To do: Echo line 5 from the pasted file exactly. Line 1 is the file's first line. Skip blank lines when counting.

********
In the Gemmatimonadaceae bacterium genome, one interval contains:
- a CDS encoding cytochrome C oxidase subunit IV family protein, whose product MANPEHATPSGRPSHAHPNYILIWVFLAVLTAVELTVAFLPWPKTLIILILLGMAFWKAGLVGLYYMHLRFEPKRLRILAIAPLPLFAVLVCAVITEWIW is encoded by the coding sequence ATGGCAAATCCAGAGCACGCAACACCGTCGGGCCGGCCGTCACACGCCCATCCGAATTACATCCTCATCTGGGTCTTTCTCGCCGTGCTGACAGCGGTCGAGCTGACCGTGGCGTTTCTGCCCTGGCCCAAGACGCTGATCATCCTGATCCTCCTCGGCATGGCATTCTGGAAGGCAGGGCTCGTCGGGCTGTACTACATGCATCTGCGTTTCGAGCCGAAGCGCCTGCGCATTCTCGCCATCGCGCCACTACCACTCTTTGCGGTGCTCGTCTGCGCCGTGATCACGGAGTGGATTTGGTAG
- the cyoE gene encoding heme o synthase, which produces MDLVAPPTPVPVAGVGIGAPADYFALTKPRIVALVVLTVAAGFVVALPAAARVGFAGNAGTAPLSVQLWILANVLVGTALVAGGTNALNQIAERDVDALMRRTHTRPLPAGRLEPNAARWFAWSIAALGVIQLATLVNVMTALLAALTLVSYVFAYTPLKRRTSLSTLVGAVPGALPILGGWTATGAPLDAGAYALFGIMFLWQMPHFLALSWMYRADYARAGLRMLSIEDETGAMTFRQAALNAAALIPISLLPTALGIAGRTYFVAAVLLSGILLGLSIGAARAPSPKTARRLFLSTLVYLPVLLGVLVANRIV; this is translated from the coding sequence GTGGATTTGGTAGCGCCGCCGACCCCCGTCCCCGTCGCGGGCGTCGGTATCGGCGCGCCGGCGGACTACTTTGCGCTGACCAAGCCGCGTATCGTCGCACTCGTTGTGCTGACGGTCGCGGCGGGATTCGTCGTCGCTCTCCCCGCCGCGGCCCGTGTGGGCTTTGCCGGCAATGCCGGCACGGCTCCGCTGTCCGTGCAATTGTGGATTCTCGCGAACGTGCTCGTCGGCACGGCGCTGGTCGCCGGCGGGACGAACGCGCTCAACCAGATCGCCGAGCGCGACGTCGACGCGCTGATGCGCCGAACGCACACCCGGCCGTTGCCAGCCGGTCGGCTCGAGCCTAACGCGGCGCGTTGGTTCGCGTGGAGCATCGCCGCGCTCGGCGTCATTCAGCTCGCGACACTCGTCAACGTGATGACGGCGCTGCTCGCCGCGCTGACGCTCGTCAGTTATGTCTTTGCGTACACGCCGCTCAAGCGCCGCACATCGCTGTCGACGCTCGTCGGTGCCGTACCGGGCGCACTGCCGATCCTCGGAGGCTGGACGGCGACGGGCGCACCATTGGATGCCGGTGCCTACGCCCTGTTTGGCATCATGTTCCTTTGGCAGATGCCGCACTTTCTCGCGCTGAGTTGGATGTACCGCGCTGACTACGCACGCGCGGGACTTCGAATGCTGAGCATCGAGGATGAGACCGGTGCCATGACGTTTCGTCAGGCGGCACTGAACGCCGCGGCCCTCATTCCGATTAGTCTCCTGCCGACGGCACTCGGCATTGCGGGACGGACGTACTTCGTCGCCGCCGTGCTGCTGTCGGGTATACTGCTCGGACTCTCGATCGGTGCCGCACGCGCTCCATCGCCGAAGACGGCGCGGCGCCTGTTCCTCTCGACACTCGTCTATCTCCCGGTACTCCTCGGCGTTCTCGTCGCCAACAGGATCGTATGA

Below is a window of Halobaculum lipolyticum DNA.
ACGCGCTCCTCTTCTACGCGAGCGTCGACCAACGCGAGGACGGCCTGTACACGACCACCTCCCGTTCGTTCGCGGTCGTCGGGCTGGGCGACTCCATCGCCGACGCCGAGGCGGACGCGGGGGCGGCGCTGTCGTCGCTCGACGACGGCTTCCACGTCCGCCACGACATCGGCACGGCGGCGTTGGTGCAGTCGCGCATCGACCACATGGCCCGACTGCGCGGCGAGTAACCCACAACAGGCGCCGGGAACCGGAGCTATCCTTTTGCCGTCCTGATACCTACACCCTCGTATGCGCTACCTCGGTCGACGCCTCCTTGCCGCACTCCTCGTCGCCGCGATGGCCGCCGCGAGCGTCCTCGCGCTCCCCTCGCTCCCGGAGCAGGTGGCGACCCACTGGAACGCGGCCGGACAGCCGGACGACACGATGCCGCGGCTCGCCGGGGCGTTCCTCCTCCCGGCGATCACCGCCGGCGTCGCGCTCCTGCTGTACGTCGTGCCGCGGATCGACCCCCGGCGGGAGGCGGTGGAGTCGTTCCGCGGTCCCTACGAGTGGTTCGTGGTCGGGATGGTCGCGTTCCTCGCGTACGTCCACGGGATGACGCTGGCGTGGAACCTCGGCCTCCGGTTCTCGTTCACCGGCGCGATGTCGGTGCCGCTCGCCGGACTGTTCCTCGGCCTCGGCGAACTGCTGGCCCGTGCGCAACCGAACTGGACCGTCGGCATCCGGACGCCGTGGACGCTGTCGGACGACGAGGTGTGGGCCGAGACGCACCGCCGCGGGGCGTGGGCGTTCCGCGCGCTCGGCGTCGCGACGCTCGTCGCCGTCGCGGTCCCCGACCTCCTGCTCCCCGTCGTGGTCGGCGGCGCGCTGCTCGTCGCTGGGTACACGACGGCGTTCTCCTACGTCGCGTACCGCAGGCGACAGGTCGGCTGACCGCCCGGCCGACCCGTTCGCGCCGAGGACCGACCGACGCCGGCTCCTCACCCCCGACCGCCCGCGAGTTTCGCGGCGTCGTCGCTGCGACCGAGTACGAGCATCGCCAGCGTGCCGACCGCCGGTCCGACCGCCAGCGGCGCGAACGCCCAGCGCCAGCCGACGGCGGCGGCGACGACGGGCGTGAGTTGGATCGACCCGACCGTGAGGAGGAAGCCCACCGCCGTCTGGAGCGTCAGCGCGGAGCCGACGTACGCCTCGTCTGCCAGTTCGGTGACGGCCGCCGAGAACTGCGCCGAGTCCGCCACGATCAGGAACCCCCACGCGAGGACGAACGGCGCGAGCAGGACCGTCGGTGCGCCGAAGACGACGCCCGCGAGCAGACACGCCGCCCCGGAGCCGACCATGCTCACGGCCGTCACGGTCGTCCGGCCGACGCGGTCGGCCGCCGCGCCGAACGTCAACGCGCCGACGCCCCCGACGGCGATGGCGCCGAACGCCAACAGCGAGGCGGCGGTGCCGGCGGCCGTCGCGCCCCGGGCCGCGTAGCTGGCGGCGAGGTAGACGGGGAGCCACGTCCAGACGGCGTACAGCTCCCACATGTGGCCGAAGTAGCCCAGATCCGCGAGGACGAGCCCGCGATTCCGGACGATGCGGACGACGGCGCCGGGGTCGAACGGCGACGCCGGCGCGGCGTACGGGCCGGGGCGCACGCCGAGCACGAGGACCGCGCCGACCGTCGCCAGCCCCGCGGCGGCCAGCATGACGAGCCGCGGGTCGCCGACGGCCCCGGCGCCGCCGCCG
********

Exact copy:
ACGCGCTCCTCTTCTACGCGAGCGTCGACCAACGCGAGGACGGCCTGTACACGACCACCTCCCGTTCGTTCGCGGTCGTCGGGCTGGGCGACTCCATCGCCGACGCCGAGGCGGACGCGGGGGCGGCGCTGTCGTCGCTCGACGACGGCTTCCACGTCCGCCACGACATCGGCACGGCGGCGTTGGTGCAGTCGCGCATCGACCACATGGCCCGACTGCGCGGCGAGTAACCCACAACAGGCGCCGGGAACCGGAGCTATCCTTTTGCCGTCCTGATACCTACACCCTCGTATGCGCTACCTCGGTCGACGCCTCCTTGCCGCACTCCTCGTCGCCGCGATGGCCGCCGCGAGCGTCCTCGCGCTCCCCTCGCTCCCGGAGCAGGTGGCGACCCACTGGAACGCGGCCGGACAGCCGGACGACACGATGCCGCGGCTCGCCGGGGCGTTCCTCCTCCCGGCGATCACCGCCGGCGTCGCGCTCCTGCTGTACGTCGTGCCGCGGATCGACCCCCGGCGGGAGGCGGTGGAGTCGTTCCGCGGTCCCTACGAGTGGTTCGTGGTCGGGATGGTCGCGTTCCTCGCGTACGTCCACGGGATGACGCTGGCGTGGAACCTCGGCCTCCGGTTCTCGTTCACCGGCGCGATGTCGGTGCCGCTCGCCGGACTGTTCCTCGGCCTCGGCGAACTGCTGGCCCGTGCGCAACCGAACTGGACCGTCGGCATCCGGACGCCGTGGACGCTGTCGGACGACGAGGTGTGGGCCGAGACGCACCGCCGCGGGGCGTGGGCGTTCCGCGCGCTCGGCGTCGCGACGCTCGTCGCCGTCGCGGTCCCCGACCTCCTGCTCCCCGTCGTGGTCGGCGGCGCGCTGCTCGTCGCTGGGTACACGACGGCGTTCTCCTACGTCGCGTACCGCAGGCGACAGGTCGGCTGACCGCCCGGCCGACCCGTTCGCGCCGAGGACCGACCGACGCCGGCTCCTCACCCCCGACCGCCCGCGAGTTTCGCGGCGTCGTCGCTGCGACCGAGTACGAGCATCGCCAGCGTGCCGACCGCCGGTCCGACCGCCAGCGGCGCGAACGCCCAGCGCCAGCCGACGGCGGCGGCGACGACGGGCGTGAGTTGGATCGACCCGACCGTGAGGAGGAAGCCCACCGCCGTCTGGAGCGTCAGCGCGGAGCCGACGTACGCCTCGTCTGCCAGTTCGGTGACGGCCGCCGAGAACTGCGCCGAGTCCGCCACGATCAGGAACCCCCACGCGAGGACGAACGGCGCGAGCAGGACCGTCGGTGCGCCGAAGACGACGCCCGCGAGCAGACACGCCGCCCCGGAGCCGACCATGCTCACGGCCGTCACGGTCGTCCGGCCGACGCGGTCGGCCGCCGCGCCGAACGTCAACGCGCCGACGCCCCCGACGGCGATGGCGCCGAACGCCAACAGCGAGGCGGCGGTGCCGGCGGCCGTCGCGCCCCGGGCCGCGTAGCTGGCGGCGAGGTAGACGGGGAGCCACGTCCAGACGGCGTACAGCTCCCACATGTGGCCGAAGTAGCCCAGATCCGCGAGGACGAGCCCGCGATTCCGGACGATGCGGACGACGGCGCCGGGGTCGAACGGCGACGCCGGCGCGGCGTACGGGCCGGGGCGCACGCCGAGCACGAGGACCGCGCCGACCGTCGCCAGCCCCGCGGCGGCCAGCATGACGAGCCGCGGGTCGCCGACGGCCCCGGCGCCGCCGCCG